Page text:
A geochemist Sun Weidong argues that the civilization of China originated in Ancient Egypt not really China. The highly decorated scientist concluded after he used radiometric dating to analyze Chinese bronzes from 1400 B.C. he noticed that a particular set of artifacts, the YIN-Shang Bronzes, has a greater similarity in terms of its chemical composition metals from Egypt than from China.
In all of the earliest Chinese bronze known to archeologists, Ying-Shang wares are the only one of their kind that contains lead isotopes which is only found from south Africa and zimbabwe. Sun gives the two explanations: it’s either the bronze ware was cast just near Egypt, then brought to China or people migrated from Africa to China with bronze and tin ores. Mabe the most interesting than sans research is the social ramifications his work is having in China, a country with a national identity deeply rooted in its rich culture and history. As a result of this fervent cultural identity, the Chinese archaeology field favors a nationalist narrative. Unsurprisingly, many have disputed Sun’s claims, which essentially rewrite Chinese history. In fact, the study sparked a centuries-old debate at the heart of the country’s identity.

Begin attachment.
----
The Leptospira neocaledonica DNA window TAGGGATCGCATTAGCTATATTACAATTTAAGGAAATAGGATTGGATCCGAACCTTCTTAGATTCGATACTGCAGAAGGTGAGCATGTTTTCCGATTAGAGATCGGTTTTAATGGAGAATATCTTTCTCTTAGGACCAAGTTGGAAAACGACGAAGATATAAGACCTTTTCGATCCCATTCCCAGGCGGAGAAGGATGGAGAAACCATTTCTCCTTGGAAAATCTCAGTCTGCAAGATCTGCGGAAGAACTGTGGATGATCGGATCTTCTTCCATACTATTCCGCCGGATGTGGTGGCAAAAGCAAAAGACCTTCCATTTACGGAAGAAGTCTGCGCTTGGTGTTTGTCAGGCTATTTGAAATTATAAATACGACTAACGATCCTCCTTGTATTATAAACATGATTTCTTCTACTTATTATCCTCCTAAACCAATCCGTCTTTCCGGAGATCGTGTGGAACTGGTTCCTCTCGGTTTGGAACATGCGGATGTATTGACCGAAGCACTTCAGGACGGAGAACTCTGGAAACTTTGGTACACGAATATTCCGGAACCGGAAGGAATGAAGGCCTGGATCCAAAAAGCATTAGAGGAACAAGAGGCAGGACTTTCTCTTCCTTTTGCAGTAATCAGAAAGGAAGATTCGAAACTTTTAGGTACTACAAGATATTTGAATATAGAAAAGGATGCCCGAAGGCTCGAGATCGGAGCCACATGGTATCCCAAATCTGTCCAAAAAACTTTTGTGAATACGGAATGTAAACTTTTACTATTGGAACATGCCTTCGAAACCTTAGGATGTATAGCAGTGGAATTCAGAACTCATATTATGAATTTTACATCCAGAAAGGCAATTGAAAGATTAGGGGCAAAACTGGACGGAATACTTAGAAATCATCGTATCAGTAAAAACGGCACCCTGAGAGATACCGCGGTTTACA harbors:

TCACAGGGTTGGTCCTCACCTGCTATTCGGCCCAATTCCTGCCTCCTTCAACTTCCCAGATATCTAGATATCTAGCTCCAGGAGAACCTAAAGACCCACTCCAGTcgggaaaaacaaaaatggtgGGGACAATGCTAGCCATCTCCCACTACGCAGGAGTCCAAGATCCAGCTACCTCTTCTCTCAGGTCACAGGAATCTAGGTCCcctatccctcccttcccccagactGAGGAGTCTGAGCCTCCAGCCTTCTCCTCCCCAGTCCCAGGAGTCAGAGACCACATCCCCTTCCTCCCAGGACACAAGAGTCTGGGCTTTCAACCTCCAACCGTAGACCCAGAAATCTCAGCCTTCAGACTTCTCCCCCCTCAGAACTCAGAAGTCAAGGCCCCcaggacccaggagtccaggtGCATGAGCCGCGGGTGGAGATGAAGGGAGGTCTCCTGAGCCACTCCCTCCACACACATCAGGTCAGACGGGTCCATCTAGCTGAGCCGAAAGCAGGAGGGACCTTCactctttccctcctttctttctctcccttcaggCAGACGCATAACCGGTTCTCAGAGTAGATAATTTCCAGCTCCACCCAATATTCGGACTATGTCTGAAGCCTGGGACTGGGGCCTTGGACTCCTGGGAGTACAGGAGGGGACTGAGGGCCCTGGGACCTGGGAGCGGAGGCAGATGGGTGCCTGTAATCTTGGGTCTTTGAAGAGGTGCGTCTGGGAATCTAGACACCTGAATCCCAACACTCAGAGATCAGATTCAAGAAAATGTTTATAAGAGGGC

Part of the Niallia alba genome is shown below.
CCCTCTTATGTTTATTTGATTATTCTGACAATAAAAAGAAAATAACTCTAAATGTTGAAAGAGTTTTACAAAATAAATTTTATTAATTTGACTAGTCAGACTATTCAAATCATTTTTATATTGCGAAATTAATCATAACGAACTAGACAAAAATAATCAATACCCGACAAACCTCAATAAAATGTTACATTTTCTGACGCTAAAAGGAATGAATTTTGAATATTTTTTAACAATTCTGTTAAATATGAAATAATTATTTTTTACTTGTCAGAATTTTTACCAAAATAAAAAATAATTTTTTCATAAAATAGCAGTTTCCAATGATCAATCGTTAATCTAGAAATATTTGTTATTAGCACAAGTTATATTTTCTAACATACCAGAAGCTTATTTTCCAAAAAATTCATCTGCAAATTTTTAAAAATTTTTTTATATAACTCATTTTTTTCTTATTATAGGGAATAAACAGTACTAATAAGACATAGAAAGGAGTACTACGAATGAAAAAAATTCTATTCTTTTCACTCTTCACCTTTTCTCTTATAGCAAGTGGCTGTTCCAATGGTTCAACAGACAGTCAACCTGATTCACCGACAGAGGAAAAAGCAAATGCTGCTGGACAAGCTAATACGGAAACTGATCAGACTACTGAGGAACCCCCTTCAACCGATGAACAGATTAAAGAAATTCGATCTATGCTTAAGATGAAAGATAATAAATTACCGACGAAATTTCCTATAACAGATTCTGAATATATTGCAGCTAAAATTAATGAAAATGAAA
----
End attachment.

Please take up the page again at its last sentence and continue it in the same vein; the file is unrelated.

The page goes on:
The thesis became controversial when Kooniao posted online in the form of a 93,000 character essay in. Caixin magazine commented, ‘His courageous title and plain language attracted the interest of more than a few readers.’ That title was Explosive Archaeological Discovery: The Ancestors of the Chinese People Came from Egypt, and the essay was reproduced and discussed online, on internet portals such as Sohu and popular message boards such as Zhihu and Tiexue. Kooniao also creates a widely read page dedicated to the subject on the microblogging platform Weibo—hashtagged ‘Chinese People Come From Egypt’—which contains a useful sample of responses from the public. Some of these simply express outrage, often to the point of incoherence: ‘That expert’s absurd theory randomly accepts anyone as his forebears,’ fumed one. ‘This is people’s deep inferiority complex at work!’ Another asked, ‘How can the children of the Yellow Emperor have run over to Egypt? This topic is really too pathetic. The important thing is to live in the moment!’”